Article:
1. Briefly describe the structure of the program.
In 1992, the Stockton Police Department committed resources to developing Stocktonís Safe Schools program, an integral part of the Safe Stockton Plan. The Safe Schools program included the School Resource Officer (SRO) component in partnership with Stocktonís four school districts. The SRO program started with three police officers assigned to five schools with one of those officers being assigned full-time to Stockton Unified School Districtís Edison High School to assist in implementing a Drug-Free Zone program. The remaining officers split their time between two schools each. As of August, 1998, there are 21 officers at 42 locations full time. The program will gradually expand to 25 officers in 48 schools.
Presently, the SROs are assigned to teach Drug Abuse Resistance Education (D.A.R.E.) and Gang Resistance Education and Training (G.R.E.A.T.) to students in grades 5-12. For the younger children, officers conduct Safe Kids Academy, a series of safety and crime-prevention presentations. This program was, and continues to be, very popular with faculty, parents, and students in grades K-4. SROs are available to parents and students for counseling and to students for problem solving. The presence of the SROs creates a better understanding and improves communication between the community and the police, and gives Stocktonís young people positive role models. The SROs work with school staff and attendance counselors; they conduct home visits, patrol the campus area before and after school, and assist with after-school activities.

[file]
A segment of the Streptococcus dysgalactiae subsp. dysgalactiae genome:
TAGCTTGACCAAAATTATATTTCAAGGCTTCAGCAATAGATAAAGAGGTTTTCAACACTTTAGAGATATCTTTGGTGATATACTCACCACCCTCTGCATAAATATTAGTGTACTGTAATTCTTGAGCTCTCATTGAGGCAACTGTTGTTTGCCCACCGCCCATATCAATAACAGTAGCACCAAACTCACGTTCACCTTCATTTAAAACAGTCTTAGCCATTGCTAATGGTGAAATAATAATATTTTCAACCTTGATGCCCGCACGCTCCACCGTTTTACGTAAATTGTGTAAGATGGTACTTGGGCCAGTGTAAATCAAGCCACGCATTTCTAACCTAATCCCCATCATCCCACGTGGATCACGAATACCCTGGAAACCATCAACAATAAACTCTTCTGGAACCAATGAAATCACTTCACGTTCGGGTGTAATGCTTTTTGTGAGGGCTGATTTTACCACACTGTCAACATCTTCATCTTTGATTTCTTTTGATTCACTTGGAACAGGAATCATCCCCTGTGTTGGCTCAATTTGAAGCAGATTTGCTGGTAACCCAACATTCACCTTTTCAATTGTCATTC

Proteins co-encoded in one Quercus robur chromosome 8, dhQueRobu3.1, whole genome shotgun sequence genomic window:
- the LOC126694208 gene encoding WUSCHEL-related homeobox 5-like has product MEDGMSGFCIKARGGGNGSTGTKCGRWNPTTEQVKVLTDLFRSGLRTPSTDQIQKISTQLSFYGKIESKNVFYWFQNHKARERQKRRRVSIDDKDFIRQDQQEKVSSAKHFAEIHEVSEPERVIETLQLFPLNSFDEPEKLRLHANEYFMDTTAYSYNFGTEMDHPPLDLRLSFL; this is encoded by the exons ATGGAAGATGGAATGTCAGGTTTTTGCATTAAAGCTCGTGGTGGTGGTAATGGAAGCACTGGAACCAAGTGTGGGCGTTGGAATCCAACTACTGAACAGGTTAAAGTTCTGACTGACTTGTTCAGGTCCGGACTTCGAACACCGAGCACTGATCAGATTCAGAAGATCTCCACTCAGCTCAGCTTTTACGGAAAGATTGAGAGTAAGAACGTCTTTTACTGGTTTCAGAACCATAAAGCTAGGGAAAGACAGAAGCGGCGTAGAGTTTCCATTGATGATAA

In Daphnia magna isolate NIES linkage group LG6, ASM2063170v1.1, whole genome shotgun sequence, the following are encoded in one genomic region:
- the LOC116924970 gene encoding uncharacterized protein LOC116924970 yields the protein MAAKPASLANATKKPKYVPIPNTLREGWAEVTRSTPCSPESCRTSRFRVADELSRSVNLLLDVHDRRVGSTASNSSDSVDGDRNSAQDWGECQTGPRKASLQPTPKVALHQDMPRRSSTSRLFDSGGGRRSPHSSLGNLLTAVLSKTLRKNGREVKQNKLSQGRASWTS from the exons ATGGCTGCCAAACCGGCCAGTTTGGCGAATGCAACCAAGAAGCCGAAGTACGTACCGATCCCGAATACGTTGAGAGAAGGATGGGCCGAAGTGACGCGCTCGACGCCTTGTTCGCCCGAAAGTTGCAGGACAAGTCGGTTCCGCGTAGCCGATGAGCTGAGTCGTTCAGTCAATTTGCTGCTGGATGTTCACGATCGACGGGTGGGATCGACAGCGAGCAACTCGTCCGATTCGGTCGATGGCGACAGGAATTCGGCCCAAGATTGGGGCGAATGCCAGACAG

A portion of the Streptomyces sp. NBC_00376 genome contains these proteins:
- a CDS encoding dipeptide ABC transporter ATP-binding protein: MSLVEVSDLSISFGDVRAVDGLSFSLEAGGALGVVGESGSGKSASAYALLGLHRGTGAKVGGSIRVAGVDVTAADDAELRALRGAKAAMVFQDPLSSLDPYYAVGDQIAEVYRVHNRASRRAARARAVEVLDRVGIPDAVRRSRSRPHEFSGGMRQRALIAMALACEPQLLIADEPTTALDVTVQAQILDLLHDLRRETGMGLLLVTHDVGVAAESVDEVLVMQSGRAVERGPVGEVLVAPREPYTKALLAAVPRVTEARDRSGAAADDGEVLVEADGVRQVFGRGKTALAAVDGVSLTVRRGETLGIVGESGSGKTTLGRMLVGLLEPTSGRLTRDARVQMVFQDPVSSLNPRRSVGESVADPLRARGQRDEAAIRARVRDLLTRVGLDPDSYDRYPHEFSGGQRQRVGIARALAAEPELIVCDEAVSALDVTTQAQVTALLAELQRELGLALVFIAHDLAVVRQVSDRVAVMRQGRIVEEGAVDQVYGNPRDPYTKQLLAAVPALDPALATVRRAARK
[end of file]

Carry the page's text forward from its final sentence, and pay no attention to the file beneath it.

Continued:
Additionally, SROs participate as members of the School District Drug Advisory Council and aid the School Site Committee. Most SROs are active in the P.T.S.A. at their designated schools, as well.
To give youths a safe place to study, the Stockton area libraries have extended their hours of operation and reestablished the book-mobile service using grant funds. Library staff and community volunteers have introduced home-work clubs where after-school tutoring is available at all school sites. Also, staff members from Parks and Recreation have been hired with grant funds to provide after-school recreational programs at all sites. Now these services are offered at all 42 school sites. Featured programs include "Book Buddies" and self-esteem education. Summer activities continue at each site. Some activities include camping trips and visits to amusement parks and major league baseball games.
2. When was the program created and why?
In 1992, the Stockton Police Department and others developed and implemented the Safe Schools component of Stocktonís community-policing model, Safe Stockton. Safe Schools features prevention, intervention, and enforcement strategies. In 1995, a Truancy and Curfew Center was opened to address problems with school attendance and problems with unsupervised youths. Additionally, crime has been reduced, particularly day-time burglaries, auto thefts, and strong-arm robberies.
The Truancy and Curfew components operate from the same Stockton Unified School District site. The San Joaquin County Probation Department assigns five probation officers to the site for follow-up. Also, mental health professionals and school counselors are on site to assist in evaluating each youth and then make appropriate referrals.
Working closely with the four school districts and other organizations, we have seen a decline in juvenile victimization and an improvement in school attendance and academic achievement.
3. How do you measure the programís effectiveness?